Sandor

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For other uses, see Sandor (disambiguation).
Church of St. Thomas the Apostle
Saint Thomas Church, Sandor-Saloli
History
Dedication St. Thomas the Apostle
Administration
Diocese 22 May 1998 Diocese of Vasai
Clergy
Provost and rector Very Rev Fr. Francis D'Britto

Sandor(* 19°22′00″N 72°48′15″E / 19.366539°N 72.804165°E / 19.366539; 72.804165Coordinates: 19°22′00″N 72°48′15″E / 19.366539°N 72.804165°E / 19.366539; 72.804165 ) is a village in the Vasai-Virar region of the historic Lata region of the North Konkan, located in the District of Thane in Maharashtra state, India. The natives of Sandor are predominantly Catholics who converted with the arrival of Portuguese in the region, although there had also been some Nestorians descended from converts made by the Apostles, St. Thomas the Apostle and Bartholomeo the Apostle.

History[edit]

The natives of the Vasai region are predominantly people whose culture derives from a composite of the Konkani substrate, overlaid by the Portuguese, Marathi and British rulers. The Sandorians are predominantly of the Vadval sub-ethnic group, and speak the Vadval dialect, which is considered by the government as a dialect of Marathi, although this view is disputed.

Following the conversions of 1564, a Portuguese noblewoman,Donna Irina, had a chapel, Our Lady of Help (Nossa Senhora da Ajuda) built in the village for the converts. The first mass was held in this chapel on 11 November 1566 by the Jesuit missionaries. A Sandorian tradition states that St. Gonsalo Garcia, martyred by the Buddhists in Japan, was present as a young boy at the foundation laying ceremony of the chapel.

The chapel was renamed after St. Thomas the Apostle, when in 1565, his picture was brought from the fort and enshrined in the chapel. It seems that sometime or the other a new church was built a little further towards the north occupying the actual site on which the present edifice stands. The church was destroyed by Muslim Arab invaders from Gujarat in 1571, and was reconstructed in 1573.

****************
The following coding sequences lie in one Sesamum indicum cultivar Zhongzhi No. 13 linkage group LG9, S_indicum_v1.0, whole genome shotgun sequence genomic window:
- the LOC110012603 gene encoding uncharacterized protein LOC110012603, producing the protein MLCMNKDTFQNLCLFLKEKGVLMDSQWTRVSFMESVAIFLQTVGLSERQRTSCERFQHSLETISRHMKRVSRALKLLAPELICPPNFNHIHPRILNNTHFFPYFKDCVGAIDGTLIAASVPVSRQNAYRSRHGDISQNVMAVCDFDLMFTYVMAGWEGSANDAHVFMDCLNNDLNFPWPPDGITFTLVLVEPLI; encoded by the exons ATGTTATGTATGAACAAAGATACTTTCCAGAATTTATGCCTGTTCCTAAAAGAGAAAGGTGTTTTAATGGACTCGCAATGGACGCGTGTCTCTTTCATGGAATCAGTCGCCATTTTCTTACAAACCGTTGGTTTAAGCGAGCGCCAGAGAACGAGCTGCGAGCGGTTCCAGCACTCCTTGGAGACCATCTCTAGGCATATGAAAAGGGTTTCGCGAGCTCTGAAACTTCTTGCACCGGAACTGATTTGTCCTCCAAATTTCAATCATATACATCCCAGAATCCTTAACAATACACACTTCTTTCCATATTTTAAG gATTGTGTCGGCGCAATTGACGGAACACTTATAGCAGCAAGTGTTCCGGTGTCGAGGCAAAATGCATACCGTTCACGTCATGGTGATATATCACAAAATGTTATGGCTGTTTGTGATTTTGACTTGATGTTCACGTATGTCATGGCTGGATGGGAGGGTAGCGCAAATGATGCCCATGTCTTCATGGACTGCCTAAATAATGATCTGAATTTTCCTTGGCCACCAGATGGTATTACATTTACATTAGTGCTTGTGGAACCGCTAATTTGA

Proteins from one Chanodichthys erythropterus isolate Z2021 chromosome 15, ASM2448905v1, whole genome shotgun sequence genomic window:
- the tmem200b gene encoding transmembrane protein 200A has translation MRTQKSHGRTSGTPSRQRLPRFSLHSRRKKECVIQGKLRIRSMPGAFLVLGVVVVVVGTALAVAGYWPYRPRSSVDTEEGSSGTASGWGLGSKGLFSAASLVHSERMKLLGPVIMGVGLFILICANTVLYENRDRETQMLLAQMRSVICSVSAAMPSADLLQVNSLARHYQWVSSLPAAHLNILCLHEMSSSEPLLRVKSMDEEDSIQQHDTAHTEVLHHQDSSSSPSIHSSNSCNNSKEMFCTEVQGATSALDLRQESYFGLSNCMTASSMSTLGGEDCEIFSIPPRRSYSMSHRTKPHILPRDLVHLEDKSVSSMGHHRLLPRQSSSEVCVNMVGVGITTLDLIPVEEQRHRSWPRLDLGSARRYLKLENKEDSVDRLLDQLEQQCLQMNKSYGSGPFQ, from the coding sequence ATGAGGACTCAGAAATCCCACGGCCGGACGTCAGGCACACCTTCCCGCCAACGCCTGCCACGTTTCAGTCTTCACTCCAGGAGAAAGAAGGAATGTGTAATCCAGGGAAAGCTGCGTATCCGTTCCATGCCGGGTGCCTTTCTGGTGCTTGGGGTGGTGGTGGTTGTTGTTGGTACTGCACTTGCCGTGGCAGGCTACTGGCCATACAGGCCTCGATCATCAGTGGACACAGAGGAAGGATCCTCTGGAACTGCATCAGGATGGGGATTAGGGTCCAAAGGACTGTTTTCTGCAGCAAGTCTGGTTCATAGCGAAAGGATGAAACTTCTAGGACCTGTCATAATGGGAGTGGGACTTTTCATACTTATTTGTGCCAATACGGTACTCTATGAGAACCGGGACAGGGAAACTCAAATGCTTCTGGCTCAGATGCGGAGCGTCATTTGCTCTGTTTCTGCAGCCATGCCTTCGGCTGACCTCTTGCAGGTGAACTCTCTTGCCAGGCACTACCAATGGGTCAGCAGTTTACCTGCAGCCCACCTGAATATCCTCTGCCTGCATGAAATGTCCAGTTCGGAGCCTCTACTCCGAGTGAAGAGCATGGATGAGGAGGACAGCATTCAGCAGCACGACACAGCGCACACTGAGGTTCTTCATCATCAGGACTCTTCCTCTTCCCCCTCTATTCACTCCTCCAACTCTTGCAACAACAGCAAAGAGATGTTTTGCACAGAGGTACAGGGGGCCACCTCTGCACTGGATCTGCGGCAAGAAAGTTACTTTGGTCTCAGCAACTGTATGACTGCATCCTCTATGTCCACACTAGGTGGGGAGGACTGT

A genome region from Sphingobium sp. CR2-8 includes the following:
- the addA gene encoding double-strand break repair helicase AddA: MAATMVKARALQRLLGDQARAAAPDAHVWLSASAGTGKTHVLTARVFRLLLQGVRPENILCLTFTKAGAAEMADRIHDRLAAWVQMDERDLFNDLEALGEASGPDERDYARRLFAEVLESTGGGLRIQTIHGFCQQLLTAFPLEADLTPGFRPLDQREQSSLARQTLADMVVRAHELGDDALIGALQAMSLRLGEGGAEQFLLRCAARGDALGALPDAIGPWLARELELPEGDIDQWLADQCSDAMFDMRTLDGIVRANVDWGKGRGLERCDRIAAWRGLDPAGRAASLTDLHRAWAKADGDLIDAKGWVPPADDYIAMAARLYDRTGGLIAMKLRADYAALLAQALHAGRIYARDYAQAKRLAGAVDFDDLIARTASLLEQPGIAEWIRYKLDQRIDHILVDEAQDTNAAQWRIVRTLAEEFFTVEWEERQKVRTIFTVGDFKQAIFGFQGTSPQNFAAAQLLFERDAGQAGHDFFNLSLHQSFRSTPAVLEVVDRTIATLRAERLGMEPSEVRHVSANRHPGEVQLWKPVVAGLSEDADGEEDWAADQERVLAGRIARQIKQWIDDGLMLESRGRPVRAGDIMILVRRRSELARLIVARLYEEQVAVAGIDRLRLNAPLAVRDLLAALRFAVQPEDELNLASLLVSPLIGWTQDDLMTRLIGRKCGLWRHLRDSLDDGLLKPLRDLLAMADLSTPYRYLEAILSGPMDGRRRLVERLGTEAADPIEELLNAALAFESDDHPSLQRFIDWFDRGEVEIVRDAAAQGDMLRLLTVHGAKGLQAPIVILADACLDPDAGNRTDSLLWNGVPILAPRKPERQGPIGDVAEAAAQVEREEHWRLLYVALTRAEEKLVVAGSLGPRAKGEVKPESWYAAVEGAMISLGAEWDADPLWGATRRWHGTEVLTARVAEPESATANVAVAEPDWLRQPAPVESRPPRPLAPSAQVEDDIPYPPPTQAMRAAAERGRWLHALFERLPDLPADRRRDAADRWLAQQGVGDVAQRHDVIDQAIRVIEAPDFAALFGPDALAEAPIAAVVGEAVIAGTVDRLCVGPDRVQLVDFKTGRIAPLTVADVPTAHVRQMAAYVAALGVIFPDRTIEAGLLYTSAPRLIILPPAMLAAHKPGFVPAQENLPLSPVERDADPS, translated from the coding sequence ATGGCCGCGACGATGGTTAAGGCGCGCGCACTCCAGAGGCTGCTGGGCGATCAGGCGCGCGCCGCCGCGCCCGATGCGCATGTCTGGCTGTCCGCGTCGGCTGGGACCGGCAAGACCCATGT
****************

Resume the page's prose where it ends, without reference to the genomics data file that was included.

Fr. Pedro de Almeida S.J., was appointed the 'Pai dos Cristaos' for 1574–1576, with charge of the Christians of Sandor and Papdy parishes.

In 1679, Arabs from Gujarat once again attacked and damaged the church. In 1690, a certain invader by name of 'Kakaji' also attacked and damaged the church.

The Maratha invaders of 1739 did not destroy the chapel, although the Jesuits were forced to leave and it was thereafter served by the secular priests.

The chapel was enlarged in 1889. The three altars of the chapel are from one of the original churches in the Bacaim Fort. At some time, a cross and a grotto to Our Lady of Lourdes was added.

It is not known when the chapel was elevated to the rank of a parish church, but from the evidence, it seems to be some time before 1574.

Subsequently, the parishes of Our Lady of Remedies at Remedy, Our Lady of Grace at Papdy, Mae de Deus (Mother of God) at Palle, Our Lady of Mercy at Merces and St. Michael the Archangel at Porim (Manickpur) were carved out of it (1574–1606).

Sandor and the rest of the Vasai region were not disturbed by the intra-Catholic Padroado-Propaganda conflict as the region remained firmly faithful to the Archbishop of Goa and refused to accept the authority of the Vicars Apostolic of Bombay and their successors, the Archbishops of Bombay.

In 1886, the northern part of the Archdiocese of Goa was carved out as the Diocese of Damao, including the Vasai region, and it was only in 1928 that the two dioceses (Damao and Bombay) were merged, so that the Vasai region came under the Archbishops of Bombay for the first time in 1928.

At present, the parish of Sandor also serves the village of Saloli. The church celebrates its feast 9–15 December every year, and has a big feast in the evenings.

The village of Sandor has now been made part of the Municipal Corporation of Vasai-Virar.

Church based charity/social organizations[edit]

Started in 1971 under the leadership of Very Rev. late Msgr. Philip Tavares the then parish priest of the Church. This society is a part of Society of St. Vincent de Paul, Paris, France, an international organization of Roman Catholic lay men and women of all ages, whose primary mission is to help the poor and less fortunate.

Founded in 1833 by Frederick Ozanam, a French lawyer, author, and professor in the Sorbonne University of Paris to help impoverished people living in the slums of Paris, France.

The Society numbers about 950,000 in some 132 countries worldwide, whose members operate through "conferences". A conference may be based out of a church, community center, school, hospital, etc., and is composed of Catholic volunteers.

Schools[edit]

References[edit]

External links[edit]

See also[edit]